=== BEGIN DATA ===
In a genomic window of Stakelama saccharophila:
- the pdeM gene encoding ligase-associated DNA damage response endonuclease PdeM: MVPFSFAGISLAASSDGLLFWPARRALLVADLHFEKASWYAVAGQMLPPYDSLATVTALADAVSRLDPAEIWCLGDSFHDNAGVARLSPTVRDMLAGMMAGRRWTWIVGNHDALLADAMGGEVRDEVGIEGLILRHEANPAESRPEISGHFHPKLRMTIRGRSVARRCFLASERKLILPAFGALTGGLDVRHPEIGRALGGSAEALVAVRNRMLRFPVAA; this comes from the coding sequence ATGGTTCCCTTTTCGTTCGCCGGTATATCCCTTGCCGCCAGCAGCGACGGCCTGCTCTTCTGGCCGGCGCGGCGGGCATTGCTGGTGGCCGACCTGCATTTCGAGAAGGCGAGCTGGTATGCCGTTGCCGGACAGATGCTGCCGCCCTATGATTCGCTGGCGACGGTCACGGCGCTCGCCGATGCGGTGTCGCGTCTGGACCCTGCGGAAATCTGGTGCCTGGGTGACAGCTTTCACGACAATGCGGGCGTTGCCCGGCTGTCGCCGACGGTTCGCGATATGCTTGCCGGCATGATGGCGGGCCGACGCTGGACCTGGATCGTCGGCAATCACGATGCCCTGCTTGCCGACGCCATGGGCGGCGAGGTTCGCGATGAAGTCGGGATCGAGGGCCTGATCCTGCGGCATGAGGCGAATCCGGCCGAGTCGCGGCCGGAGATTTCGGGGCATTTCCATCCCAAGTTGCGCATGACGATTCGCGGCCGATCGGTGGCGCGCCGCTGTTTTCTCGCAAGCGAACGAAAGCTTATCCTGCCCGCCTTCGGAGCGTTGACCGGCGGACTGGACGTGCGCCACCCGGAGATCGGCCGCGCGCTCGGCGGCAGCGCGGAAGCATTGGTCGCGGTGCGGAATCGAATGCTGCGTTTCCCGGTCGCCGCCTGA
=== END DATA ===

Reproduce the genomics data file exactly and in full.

In a genomic window of Stakelama saccharophila:
- the pdeM gene encoding ligase-associated DNA damage response endonuclease PdeM: MVPFSFAGISLAASSDGLLFWPARRALLVADLHFEKASWYAVAGQMLPPYDSLATVTALADAVSRLDPAEIWCLGDSFHDNAGVARLSPTVRDMLAGMMAGRRWTWIVGNHDALLADAMGGEVRDEVGIEGLILRHEANPAESRPEISGHFHPKLRMTIRGRSVARRCFLASERKLILPAFGALTGGLDVRHPEIGRALGGSAEALVAVRNRMLRFPVAA; this comes from the coding sequence ATGGTTCCCTTTTCGTTCGCCGGTATATCCCTTGCCGCCAGCAGCGACGGCCTGCTCTTCTGGCCGGCGCGGCGGGCATTGCTGGTGGCCGACCTGCATTTCGAGAAGGCGAGCTGGTATGCCGTTGCCGGACAGATGCTGCCGCCCTATGATTCGCTGGCGACGGTCACGGCGCTCGCCGATGCGGTGTCGCGTCTGGACCCTGCGGAAATCTGGTGCCTGGGTGACAGCTTTCACGACAATGCGGGCGTTGCCCGGCTGTCGCCGACGGTTCGCGATATGCTTGCCGGCATGATGGCGGGCCGACGCTGGACCTGGATCGTCGGCAATCACGATGCCCTGCTTGCCGACGCCATGGGCGGCGAGGTTCGCGATGAAGTCGGGATCGAGGGCCTGATCCTGCGGCATGAGGCGAATCCGGCCGAGTCGCGGCCGGAGATTTCGGGGCATTTCCATCCCAAGTTGCGCATGACGATTCGCGGCCGATCGGTGGCGCGCCGCTGTTTTCTCGCAAGCGAACGAAAGCTTATCCTGCCCGCCTTCGGAGCGTTGACCGGCGGACTGGACGTGCGCCACCCGGAGATCGGCCGCGCGCTCGGCGGCAGCGCGGAAGCATTGGTCGCGGTGCGGAATCGAATGCTGCGTTTCCCGGTCGCCGCCTGA